Ball & Ball of Exton, PA, provided authentic finishing touches to an extensive restoration of James Madison's Montpelier.
James Madison’s Montpelier
was bequeathed to the National Trust for Historic Preservation
in 1983 and has since undergone a significant restoration, returning the house to how it looked during Madison’s
lifetime. Among the companies that have contributed to the restoration are Ball & Ball
of Exton, PA. All photos: BL_ANK Media
Much like the structure itself, preservationists' understanding of James Madison's Montpelier has evolved gradually. The two-story house was built around 1760 for Madison's father, planter and county official James Madison Sr.; befitting the family's status, it was the largest brick building in Orange County, VA. It was expanded over the years, most significantly with a 30-ft. addition and front portico in 1797-1800, and adjoining one-story wings in 1809-1812.
Madison, the fourth president, "Father of the Constitution" and author of the Bill of Rights, grew up at Montpelier and continued to live there with his wife, Dolley, until his death in 1836. The house was then sold in 1841 and changed hands several times before it was purchased by the duPont family in 1901, who bequeathed the 2,700-acre estate to the National Trust for Historic Preservation in 1983.
In the oldest section of the building, this interior door features a dead bolt with a hand-forged thumb latch. The metal was left unfinished for an aged appearance.
Prior to explorations by the Trust, little was known about Montpelier's configuration during Madison's lifetime. However, five investigations, as well as studies of visitor accounts, letters, contractor bills and other documents, culminated in a 15-volume report in 2002, revealing the three main construction periods and a greater understanding of the house and its occupants.
Thanks to an ambitious restoration project by the Trust that began in 2004, Montpelier today looks much as Madison would have recognized it – on the exterior at least. "We began a feasibility study in October of 2001 to determine if we had enough information within the house to accurately restore it," says John Jeanes, Montpelier's director of restoration. "By about 2003, we had approvals from all of the necessary agencies and plenty of documentation. In particular, we were helped by the building accounts from the master builders, James Dinsmore and James Nielsen, who came down to Montpelier after the completion of Jefferson's Monticello in 1809 and spent three years here. They gave the linear footage of all the interior trim and all the features. It is really an exact description of every room."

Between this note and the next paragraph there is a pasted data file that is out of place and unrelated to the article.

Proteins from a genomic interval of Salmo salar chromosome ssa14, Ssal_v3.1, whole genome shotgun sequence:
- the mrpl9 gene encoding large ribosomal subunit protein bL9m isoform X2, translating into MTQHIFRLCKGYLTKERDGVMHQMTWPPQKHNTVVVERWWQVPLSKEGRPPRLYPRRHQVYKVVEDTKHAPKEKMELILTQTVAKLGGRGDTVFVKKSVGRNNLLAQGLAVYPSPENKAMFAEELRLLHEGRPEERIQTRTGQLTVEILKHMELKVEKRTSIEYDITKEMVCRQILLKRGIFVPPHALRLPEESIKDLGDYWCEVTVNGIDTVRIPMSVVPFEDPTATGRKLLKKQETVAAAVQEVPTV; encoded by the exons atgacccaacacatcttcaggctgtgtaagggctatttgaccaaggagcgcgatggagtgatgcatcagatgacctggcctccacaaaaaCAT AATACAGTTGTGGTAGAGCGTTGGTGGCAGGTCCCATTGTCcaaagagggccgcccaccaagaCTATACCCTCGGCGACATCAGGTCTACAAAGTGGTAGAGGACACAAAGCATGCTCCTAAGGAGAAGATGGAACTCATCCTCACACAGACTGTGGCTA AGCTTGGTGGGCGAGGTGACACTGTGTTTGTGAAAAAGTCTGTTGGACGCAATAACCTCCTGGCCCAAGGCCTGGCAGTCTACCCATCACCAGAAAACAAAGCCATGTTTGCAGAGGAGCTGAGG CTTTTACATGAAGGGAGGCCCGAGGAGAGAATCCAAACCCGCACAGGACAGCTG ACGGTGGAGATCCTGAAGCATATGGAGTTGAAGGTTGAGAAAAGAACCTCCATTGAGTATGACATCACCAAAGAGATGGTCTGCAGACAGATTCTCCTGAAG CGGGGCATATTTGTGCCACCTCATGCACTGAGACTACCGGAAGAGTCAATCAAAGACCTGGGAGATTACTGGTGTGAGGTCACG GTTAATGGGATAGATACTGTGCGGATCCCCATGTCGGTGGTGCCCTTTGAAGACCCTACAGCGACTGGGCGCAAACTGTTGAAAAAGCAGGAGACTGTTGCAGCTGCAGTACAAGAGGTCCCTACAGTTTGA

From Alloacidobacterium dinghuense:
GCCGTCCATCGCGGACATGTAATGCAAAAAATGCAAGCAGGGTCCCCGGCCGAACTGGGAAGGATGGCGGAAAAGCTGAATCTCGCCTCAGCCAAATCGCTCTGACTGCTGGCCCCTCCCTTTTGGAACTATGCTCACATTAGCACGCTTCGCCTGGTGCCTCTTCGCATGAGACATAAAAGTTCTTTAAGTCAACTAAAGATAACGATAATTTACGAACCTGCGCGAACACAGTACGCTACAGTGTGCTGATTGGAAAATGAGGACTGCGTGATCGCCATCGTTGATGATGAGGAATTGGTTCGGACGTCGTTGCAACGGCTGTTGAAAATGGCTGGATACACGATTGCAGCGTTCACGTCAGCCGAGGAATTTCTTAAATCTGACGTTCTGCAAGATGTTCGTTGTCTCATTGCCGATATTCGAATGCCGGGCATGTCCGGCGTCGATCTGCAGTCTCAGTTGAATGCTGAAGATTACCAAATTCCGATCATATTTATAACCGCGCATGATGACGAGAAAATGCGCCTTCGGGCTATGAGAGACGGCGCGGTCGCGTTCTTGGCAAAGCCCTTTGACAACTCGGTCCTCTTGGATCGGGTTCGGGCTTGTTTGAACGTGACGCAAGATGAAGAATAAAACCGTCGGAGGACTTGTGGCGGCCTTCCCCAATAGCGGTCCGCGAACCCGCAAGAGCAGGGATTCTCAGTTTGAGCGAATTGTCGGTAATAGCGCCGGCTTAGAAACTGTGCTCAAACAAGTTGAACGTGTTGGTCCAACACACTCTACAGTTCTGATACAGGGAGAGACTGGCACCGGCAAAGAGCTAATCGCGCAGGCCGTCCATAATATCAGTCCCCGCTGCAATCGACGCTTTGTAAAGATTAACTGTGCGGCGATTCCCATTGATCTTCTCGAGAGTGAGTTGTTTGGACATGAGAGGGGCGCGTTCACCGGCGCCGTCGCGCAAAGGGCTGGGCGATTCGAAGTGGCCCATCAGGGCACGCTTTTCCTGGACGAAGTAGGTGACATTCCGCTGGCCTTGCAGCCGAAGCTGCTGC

Central to the restoration was the belief that all architectural elements, large and small, should be exact replicas of the originals. Such exhaustive attention to detail required the work of many, among them Ball & Ball Hardware of Exton, PA. The firm was one of several commissioned in 2006 to work on Montpelier's door and shutter hardware, which dated from the three periods of construction.
This entry gate hinge and hand-forged nails were manufactured to follow the gate form.
"The preservation architect came to our facility, and we looked through our collection of antique locks together," says Bill Ball, partner. "We were looking for three very specific differences in the manufacturing techniques that would be consistent with those time periods. So the manufacturing process was determined by the original date of manufacture and the function of the door and the number of bolts." To the trained eye, the most considerable differences in the rim locks were the thickness and taper of the side plates, which were typically steeper on the earlier locks. Otherwise, the methods of construction were almost identical across the three time periods.
Ball & Ball worked on approximately 20 iron rim locks and 40 cast-iron hinges, 120 shutter hinges, 25 interior iron hinges and gate hardware. The firm was aided by the considerable historic evidence found throughout the house. All of the original doors existed, complete with original screw holes and the "ghosts" of the original hardware preserved beneath the paint. On the exterior of the main house, all of the original 1765 exterior shutter hinges remained and were restored.
This hand-forged two-bolt iron rim lock leads from a bedroom to the second floor roof of the 1809 wing; all brass knobs were provided by another manufacturer.
"They didn't lose a stick of lumber," says Ball. "It's a unique approach, but one that I would like to see more often. If you have access to original materials, the result is going to be much more accurate. And the preservation approach was that they wanted to make Montpelier exactly as it was, not almost as it was."
As investigations continued throughout the restoration, no decision could ever be regarded as final. "Part of paying attention to detail is having the ability to say, ‘Hmm, that might be a mistake.' So we did go over several things and made adjustments as necessary to make sure that everything was done correctly. The extra time did not concern us."
The architectural restoration of Montpelier is now complete, but work at the mansion is far from over. Currently, specialists are poring over visitor accounts and physical evidence in preparation for phase two, which will focus on the interior finishes. "It will be a long-term process," says Jeanes. "We have to determine the original furnishings, tables and chairs, as well as examine the architraves and the woodwork for items such as curtain hangings. Together with accounts of what people saw at Montpelier, we hope to re-create the finishes."
Wisely, the team is careful not to believe everything it reads. "Though the builders were usually incredibly accurate," says Jeanes, "James Madison would find out that he was charged for an extra foot of trim. He had a question about it, so it was reduced on the next bill. It was that exact."